Amber Alerts are a way to instantly galvanize the community, or even the nation, to get a child back safely. There are strict standards for Amber Alerts, so that the public always understands when an alert goes out, it's time to act.

The Department of Justice issues these standards, and it's up to states to adopt them voluntarily. One standard is that law enforcement must believe a child is in real danger, including death.

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There were 230 Amber Alerts issued nationwide in 2016. The DOJ said the powerful program has brought 95 percent of children back home safely. To date, more than 800 children have been returned home because of an Amber Alert.

North Carolina girl Arieyana Forney, 11, who police said was kidnapped by her uncle after committing a double murder, was the latest child to be helped by an Amber Alert.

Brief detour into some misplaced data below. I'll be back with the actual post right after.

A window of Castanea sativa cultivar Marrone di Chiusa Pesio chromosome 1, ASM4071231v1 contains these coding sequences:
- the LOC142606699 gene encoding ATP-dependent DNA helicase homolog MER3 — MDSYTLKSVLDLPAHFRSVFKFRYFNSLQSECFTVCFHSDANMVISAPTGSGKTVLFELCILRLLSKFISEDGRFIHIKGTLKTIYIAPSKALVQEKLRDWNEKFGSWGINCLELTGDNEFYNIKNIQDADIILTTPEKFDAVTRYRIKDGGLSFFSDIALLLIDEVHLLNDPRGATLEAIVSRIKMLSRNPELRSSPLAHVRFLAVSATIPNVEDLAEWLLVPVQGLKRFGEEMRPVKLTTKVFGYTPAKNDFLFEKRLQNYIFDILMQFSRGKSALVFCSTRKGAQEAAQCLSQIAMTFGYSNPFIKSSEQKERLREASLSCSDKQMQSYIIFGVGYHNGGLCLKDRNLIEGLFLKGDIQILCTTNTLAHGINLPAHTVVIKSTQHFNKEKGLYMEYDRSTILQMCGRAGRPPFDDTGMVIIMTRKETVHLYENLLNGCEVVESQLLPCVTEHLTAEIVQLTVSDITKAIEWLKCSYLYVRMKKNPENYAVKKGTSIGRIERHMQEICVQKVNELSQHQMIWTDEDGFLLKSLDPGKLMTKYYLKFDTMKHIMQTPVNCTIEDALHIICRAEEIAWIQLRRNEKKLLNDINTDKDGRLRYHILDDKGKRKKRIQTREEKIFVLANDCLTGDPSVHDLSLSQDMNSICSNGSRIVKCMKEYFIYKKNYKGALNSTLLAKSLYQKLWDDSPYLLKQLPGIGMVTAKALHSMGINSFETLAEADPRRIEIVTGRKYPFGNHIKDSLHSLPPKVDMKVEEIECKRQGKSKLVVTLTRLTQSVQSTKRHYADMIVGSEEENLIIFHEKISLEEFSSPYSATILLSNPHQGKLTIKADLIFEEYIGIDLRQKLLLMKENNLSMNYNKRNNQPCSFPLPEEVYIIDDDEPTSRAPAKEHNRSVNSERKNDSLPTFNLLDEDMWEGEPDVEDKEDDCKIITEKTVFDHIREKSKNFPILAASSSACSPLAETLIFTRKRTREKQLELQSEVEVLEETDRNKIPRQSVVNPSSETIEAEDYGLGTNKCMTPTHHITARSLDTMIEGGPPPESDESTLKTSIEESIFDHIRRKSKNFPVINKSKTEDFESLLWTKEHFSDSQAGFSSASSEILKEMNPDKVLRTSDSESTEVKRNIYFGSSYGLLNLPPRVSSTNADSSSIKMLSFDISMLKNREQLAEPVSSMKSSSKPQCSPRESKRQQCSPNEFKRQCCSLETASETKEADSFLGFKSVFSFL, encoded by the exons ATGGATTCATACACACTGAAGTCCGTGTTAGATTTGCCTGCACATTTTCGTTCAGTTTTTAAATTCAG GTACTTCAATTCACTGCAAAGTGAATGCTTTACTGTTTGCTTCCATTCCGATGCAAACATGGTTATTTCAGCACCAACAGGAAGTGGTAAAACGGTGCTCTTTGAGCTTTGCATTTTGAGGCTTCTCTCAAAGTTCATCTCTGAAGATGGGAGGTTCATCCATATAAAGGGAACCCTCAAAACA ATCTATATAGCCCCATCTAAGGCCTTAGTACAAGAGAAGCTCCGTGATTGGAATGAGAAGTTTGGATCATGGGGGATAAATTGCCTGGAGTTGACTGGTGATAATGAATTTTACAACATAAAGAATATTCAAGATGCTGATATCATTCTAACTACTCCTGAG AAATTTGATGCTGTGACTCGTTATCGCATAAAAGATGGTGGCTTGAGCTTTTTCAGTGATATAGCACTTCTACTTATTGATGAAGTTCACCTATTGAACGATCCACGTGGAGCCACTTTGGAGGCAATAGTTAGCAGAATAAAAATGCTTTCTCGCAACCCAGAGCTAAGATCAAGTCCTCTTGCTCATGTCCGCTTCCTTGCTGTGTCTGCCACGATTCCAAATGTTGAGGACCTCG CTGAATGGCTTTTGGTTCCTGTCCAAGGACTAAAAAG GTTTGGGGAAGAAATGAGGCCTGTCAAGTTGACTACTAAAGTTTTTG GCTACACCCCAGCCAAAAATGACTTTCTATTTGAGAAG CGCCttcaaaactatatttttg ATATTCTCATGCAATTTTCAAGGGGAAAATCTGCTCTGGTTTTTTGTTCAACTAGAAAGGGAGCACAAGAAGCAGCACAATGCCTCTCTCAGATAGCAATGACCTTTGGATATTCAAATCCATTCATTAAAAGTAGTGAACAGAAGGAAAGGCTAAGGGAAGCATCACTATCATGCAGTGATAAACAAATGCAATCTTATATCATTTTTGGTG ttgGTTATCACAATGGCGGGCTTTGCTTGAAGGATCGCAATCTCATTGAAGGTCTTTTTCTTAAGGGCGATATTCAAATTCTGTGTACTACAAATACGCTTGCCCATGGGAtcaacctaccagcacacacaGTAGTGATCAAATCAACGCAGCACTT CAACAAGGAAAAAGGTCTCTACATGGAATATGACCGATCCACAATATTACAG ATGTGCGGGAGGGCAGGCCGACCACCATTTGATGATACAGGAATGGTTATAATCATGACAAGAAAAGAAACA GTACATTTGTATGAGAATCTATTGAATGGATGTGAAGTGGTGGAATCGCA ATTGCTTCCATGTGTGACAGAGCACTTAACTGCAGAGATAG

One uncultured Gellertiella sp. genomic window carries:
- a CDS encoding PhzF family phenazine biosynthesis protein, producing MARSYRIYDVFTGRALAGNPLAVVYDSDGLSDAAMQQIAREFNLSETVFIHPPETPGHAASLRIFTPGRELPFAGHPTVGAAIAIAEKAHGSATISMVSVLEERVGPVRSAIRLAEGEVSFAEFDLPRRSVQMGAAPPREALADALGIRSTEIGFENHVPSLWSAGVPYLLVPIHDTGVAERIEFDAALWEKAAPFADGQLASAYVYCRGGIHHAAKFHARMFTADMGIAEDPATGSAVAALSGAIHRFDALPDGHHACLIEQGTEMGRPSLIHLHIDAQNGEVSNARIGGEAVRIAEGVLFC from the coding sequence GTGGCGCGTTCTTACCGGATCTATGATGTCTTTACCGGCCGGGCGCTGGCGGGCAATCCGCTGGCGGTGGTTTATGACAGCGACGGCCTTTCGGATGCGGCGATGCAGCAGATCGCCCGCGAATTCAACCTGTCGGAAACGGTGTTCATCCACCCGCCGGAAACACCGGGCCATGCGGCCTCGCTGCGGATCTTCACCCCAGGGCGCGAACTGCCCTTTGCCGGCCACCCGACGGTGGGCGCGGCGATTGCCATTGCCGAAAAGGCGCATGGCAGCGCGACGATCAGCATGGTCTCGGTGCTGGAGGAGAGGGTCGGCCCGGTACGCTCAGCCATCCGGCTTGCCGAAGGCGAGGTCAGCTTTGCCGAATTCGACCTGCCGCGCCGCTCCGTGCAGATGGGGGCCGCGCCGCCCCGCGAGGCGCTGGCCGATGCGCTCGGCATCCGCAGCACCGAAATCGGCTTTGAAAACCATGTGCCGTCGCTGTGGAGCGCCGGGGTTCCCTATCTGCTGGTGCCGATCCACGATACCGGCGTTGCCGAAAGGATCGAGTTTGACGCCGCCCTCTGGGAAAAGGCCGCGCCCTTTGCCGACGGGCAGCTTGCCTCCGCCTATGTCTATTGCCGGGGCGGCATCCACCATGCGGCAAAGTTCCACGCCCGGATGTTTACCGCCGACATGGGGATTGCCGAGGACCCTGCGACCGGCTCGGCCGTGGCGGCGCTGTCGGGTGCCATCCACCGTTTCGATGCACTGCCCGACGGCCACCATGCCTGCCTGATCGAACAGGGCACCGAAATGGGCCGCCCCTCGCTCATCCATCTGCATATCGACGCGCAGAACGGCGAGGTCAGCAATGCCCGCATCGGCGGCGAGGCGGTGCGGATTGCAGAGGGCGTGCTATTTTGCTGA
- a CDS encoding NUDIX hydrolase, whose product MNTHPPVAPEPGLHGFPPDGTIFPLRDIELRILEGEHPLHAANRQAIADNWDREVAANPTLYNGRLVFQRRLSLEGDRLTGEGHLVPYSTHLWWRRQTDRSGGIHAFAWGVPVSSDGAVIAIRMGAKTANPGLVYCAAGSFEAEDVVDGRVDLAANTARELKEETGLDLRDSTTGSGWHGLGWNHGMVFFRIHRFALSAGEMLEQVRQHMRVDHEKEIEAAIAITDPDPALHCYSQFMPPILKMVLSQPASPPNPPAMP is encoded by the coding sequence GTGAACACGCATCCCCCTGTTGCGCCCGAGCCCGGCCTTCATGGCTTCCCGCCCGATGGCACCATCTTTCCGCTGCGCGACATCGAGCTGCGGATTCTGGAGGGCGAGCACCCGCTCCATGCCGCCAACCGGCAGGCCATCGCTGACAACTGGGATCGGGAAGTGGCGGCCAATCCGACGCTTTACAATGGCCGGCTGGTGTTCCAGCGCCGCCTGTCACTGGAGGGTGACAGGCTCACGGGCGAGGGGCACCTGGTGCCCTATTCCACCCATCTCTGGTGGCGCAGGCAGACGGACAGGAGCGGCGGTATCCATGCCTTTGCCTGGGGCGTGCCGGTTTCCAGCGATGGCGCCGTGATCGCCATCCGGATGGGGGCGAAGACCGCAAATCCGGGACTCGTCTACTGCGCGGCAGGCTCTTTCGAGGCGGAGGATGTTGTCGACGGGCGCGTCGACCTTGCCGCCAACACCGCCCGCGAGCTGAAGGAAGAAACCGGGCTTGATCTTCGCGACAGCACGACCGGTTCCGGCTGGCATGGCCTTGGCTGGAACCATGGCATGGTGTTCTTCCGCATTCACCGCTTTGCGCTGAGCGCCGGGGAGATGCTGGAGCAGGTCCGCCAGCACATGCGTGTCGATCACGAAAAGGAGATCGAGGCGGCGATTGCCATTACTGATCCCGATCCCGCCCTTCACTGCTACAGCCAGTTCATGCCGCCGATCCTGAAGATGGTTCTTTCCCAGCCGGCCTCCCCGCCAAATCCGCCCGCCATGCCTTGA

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The program is in its 21st year, and is a voluntary partnership between law enforcement, broadcasters, transportation departments and cell phone providers to put out an urgent message in only the most serious child abduction cases.

The child must be 17 years old or younger and there needs to be enough descriptive information on the victim and the abduction for an alert to be sent out.

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In D.C., Amber Alerts are not sent out often. According to police, the last time was in 2014 for Relisha Rudd, who remains missing.